Preheat oven to 350 degrees and line a baking sheet with non-stick foil.

    Toss pumpkin seeds in olive oil, sprinkle with salt, garlic powder, onion powder, seasoned salt, cayenne pepper, or your choice of seasonings. I did D) all the above seasonings.

    Bake until golden brown.

    Cool pumpkin seeds before eating. Store in an airtight container at room temperature up to 3 months or refrigerate up to 1 year.

We pared the all autumn meal and Halloween themed Dinner & A Movie with a Vermont microbrew, compliments of my Dad!

  • Happy Halloween!

Dinner & A Movie

Pesto and Artichoke Chicken Pizza & State of Play

Alright, so this pizza is what I make when I’m in a pinch either for time or brain power. It’s simple, wonderfully delicious, fun to make and come on, pizza is a classic on movie nights. This week we chose State of Play mostly because the cast was so good the chances of it being enjoyable were high. It did keep me entertained throughout and I liked watching Russell Crowes’s old-school newspaper writing character seek the truth as if he were a modern day John Wayne of DC takin’ the ‘little lady’ (Rachel McAdams) under his wing.

It made me miss the days when I was Photo Editor of my college newspaper and would hang out with the writers all day playing a little online war game in the office. I strategically chose the screen name “Princess” because nothing could hurt a male ego more than being blown to smithereens by not only a girl but PRINCESS. My mail slot (where actual papers were placed as opposed to emails, novel idea right?) filled up with just as many “Die Princess” death threats as work papers. I say, if you can’t stand the heat, get out of the kitchen boys!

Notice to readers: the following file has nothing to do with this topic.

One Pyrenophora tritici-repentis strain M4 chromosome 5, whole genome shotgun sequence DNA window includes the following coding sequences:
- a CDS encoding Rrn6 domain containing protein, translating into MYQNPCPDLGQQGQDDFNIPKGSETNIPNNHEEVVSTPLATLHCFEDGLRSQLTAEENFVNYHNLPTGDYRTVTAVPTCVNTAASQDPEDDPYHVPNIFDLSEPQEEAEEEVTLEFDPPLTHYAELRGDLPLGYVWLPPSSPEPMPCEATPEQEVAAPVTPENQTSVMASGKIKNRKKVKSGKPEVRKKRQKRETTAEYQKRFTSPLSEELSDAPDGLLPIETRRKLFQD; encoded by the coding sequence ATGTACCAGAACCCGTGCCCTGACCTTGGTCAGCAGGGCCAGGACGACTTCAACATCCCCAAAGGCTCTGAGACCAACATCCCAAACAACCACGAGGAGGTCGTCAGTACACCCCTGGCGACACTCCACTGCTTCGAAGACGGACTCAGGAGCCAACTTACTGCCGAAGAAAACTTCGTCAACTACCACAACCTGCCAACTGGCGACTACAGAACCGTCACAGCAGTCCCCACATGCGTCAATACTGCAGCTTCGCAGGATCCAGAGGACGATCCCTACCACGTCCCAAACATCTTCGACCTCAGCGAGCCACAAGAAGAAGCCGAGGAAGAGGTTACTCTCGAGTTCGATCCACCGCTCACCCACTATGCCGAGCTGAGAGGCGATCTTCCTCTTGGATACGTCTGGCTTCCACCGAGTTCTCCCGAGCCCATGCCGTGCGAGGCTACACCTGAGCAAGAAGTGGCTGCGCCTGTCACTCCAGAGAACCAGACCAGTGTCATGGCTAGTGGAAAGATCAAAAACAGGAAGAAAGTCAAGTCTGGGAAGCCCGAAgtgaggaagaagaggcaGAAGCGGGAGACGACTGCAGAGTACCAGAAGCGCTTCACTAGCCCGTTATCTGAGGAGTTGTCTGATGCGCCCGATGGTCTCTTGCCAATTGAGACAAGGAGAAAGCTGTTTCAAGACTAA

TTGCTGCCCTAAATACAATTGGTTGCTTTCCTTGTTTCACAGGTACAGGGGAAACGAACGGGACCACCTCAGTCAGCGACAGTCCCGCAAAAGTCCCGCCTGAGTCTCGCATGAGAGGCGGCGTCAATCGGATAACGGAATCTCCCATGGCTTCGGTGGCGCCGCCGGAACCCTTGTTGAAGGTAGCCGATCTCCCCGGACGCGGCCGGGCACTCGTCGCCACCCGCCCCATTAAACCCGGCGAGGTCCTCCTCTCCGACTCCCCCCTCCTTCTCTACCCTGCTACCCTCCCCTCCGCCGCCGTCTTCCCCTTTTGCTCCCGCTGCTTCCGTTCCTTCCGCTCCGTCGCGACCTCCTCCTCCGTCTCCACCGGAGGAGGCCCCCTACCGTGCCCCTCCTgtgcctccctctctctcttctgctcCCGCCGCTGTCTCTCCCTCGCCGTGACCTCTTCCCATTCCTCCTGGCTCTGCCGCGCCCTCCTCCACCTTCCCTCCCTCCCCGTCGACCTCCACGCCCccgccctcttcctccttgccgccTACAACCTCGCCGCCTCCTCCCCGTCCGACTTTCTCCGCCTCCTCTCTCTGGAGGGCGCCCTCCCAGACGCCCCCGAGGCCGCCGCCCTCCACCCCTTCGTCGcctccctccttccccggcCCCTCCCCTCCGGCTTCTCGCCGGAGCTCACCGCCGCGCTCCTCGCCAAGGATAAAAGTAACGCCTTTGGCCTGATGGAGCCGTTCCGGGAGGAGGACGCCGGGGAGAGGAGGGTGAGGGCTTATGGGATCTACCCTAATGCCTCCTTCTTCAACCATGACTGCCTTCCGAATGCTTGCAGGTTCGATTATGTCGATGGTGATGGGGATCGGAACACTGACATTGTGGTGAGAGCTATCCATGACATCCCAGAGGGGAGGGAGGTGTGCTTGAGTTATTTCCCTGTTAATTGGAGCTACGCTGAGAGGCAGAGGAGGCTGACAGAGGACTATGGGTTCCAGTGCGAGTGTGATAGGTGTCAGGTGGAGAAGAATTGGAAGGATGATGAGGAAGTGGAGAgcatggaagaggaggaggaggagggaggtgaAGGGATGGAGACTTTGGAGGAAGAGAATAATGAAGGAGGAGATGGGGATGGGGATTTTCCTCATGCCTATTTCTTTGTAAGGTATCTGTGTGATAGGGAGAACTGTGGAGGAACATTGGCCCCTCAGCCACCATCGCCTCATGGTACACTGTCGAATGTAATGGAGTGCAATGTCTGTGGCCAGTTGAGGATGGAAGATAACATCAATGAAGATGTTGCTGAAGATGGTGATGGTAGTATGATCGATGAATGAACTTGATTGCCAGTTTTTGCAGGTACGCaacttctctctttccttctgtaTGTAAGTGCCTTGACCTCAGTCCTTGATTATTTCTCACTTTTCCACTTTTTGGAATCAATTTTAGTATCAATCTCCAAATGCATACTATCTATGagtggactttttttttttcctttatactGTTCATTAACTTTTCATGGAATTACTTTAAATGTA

A Piece of the Pie

The whole idea with this pizza is that it’s easy and trustworthy and always a hit. I use pre-made store bought ingredients such as the dough and pesto. Of course you can easily make these from scratch but some work days are too exhausting to think about such things. Forming the pizza dough has to be one of the most enjoyable experiences in the kitchen. Flour plumes, dough flies in the air, I start using Italian slang and a dough ball fight even ensued one night.

1 ball of store bought dough- thawed and ready to use (or make your own)

flour for rolling out the dough

1 lb of chicken breasts

1 package of store bought pesto (or make your own)

about 4 pieces of marinated artichoke hearts or 1 small can

1 ball of FRESH mozzarella

Small piece of Parmigiano-Reggiano

olive oil

red pepper flakes

salt & pepper